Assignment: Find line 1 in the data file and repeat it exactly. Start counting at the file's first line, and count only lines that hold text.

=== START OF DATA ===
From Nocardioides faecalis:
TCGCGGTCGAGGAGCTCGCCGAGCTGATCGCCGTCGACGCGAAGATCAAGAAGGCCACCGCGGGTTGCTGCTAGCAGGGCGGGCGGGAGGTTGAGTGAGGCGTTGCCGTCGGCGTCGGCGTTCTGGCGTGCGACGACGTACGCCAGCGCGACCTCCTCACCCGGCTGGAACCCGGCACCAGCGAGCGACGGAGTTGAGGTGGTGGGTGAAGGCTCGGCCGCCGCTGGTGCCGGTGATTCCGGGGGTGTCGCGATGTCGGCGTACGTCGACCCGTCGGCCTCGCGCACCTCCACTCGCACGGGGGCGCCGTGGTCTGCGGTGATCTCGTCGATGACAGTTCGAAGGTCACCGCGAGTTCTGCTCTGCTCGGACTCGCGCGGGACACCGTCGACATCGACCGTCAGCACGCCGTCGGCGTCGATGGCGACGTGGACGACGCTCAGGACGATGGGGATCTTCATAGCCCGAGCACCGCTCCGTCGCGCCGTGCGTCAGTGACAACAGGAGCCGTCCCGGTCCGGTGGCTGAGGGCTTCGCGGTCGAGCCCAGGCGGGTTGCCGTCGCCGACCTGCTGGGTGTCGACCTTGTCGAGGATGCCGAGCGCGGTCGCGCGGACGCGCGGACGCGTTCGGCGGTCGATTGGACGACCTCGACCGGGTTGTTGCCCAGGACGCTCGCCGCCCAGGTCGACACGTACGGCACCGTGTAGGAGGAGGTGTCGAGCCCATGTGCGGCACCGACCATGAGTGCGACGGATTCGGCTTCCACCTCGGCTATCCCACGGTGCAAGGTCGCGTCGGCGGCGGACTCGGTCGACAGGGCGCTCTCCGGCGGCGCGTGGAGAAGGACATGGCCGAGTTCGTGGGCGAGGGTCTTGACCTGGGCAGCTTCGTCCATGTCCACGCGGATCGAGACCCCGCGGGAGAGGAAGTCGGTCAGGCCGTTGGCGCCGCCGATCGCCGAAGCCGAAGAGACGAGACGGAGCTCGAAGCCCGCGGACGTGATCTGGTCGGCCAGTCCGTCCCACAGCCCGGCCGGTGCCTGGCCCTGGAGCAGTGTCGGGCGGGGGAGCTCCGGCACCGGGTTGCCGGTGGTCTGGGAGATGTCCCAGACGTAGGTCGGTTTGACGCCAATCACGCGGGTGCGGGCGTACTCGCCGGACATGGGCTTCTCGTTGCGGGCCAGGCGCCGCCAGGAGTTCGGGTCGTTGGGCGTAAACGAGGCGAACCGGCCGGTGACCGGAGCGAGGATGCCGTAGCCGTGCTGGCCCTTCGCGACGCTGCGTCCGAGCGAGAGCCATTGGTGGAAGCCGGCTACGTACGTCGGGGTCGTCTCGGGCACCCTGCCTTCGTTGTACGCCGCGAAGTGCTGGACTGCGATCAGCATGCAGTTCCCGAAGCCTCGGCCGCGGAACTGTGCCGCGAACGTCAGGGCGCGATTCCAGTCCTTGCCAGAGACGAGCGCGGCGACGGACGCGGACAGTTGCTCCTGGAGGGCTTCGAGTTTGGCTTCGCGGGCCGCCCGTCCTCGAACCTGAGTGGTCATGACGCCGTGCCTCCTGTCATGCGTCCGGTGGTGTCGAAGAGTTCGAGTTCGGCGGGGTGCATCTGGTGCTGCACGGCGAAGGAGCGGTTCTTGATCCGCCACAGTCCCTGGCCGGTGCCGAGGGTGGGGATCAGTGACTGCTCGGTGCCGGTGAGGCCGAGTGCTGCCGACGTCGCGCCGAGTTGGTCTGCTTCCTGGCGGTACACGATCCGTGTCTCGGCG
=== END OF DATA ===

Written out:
From Nocardioides faecalis: